Rubio stated that he was leaving his elected post two years early to spend more time with his family, including a disabled child. No matter how much that weighed in his decision, the fact remains that his status as a state senator (however briefly) greatly inreased his value to Chevron. His pay will grow by multples. Because there is no law against such a quick trip through the revolving door–from overseeing an industry to lobbying for it–Rubio could be schmoozing his fellow legislators right now, and spreading money to their campaigns. His constituents, meanwhile, are stuck with no representation until a special election that’s perhaps months away.

Posted by Judy Dugan, former research director for Consumer Watchdog, a nonpartisan, nonprofit organization dedicated to providing an effective voice for taxpayers and consumers in an era when special interests dominate public discourse, government and politics. Visit us on Facebook and Twitter.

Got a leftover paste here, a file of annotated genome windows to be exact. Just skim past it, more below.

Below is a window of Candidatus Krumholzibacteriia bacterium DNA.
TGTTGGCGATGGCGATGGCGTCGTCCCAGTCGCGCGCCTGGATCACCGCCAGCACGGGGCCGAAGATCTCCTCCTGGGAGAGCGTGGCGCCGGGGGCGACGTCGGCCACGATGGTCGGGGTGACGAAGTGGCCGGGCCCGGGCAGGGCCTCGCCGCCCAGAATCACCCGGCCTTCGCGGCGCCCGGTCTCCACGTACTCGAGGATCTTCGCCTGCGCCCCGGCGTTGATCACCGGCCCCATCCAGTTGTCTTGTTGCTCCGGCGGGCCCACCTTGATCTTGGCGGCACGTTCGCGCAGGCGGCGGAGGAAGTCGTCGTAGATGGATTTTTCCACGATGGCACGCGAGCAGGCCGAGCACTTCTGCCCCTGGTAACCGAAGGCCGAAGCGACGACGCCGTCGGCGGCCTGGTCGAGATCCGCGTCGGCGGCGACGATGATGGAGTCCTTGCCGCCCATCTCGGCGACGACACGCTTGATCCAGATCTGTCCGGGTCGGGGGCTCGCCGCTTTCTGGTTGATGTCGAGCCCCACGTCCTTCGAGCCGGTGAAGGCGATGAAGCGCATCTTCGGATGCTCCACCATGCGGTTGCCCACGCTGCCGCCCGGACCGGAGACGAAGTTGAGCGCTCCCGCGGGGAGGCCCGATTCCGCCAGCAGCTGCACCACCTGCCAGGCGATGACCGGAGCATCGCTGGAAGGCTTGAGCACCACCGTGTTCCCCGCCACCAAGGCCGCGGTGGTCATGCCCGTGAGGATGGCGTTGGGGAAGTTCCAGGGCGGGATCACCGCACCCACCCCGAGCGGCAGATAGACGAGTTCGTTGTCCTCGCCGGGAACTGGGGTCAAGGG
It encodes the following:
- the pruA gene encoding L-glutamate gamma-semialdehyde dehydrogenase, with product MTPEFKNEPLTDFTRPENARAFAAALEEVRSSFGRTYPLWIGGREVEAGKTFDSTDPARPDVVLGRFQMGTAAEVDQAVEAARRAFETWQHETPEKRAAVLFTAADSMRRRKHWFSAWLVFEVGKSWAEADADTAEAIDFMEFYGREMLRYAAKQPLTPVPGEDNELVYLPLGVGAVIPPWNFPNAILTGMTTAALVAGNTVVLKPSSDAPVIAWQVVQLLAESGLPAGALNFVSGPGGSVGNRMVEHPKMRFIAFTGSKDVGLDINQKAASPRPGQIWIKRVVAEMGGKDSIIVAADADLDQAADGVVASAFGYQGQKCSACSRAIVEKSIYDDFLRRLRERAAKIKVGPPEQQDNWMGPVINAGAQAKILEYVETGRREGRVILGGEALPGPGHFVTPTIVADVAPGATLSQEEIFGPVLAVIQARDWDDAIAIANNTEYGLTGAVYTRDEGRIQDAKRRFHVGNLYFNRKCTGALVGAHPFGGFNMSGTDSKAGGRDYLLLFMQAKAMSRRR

If the President Wants Cleaner, Safer Gas and Oil, Give Consumers Knowledge and Power

2:34 pm in Uncategorized by Consumer Watchdog

Fracking PondIt was a relief to hear more than a passing reference to climate change in President Obama’s State of the Union Speech, including promises of more support for wind and solar power. But the oil industry heard nothing to even cause even a smidgen of concern.